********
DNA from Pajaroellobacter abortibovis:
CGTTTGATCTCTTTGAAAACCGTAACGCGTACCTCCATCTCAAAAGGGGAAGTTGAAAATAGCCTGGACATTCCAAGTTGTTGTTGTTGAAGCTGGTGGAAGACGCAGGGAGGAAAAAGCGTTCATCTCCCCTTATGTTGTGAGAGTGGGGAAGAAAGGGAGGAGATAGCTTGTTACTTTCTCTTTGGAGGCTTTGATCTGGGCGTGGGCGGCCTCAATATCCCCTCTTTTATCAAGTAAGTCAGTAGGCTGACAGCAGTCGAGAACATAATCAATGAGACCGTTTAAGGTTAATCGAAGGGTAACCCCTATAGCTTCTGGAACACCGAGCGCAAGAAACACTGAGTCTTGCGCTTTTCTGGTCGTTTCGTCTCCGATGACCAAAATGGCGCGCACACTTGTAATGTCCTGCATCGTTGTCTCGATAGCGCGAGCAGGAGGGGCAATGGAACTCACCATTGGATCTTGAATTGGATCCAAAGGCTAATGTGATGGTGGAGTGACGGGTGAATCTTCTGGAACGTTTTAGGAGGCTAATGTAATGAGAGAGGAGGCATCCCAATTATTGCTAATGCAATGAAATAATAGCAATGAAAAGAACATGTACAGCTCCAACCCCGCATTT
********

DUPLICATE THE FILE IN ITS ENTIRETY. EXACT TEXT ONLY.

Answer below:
DNA from Pajaroellobacter abortibovis:
CGTTTGATCTCTTTGAAAACCGTAACGCGTACCTCCATCTCAAAAGGGGAAGTTGAAAATAGCCTGGACATTCCAAGTTGTTGTTGTTGAAGCTGGTGGAAGACGCAGGGAGGAAAAAGCGTTCATCTCCCCTTATGTTGTGAGAGTGGGGAAGAAAGGGAGGAGATAGCTTGTTACTTTCTCTTTGGAGGCTTTGATCTGGGCGTGGGCGGCCTCAATATCCCCTCTTTTATCAAGTAAGTCAGTAGGCTGACAGCAGTCGAGAACATAATCAATGAGACCGTTTAAGGTTAATCGAAGGGTAACCCCTATAGCTTCTGGAACACCGAGCGCAAGAAACACTGAGTCTTGCGCTTTTCTGGTCGTTTCGTCTCCGATGACCAAAATGGCGCGCACACTTGTAATGTCCTGCATCGTTGTCTCGATAGCGCGAGCAGGAGGGGCAATGGAACTCACCATTGGATCTTGAATTGGATCCAAAGGCTAATGTGATGGTGGAGTGACGGGTGAATCTTCTGGAACGTTTTAGGAGGCTAATGTAATGAGAGAGGAGGCATCCCAATTATTGCTAATGCAATGAAATAATAGCAATGAAAAGAACATGTACAGCTCCAACCCCGCATTT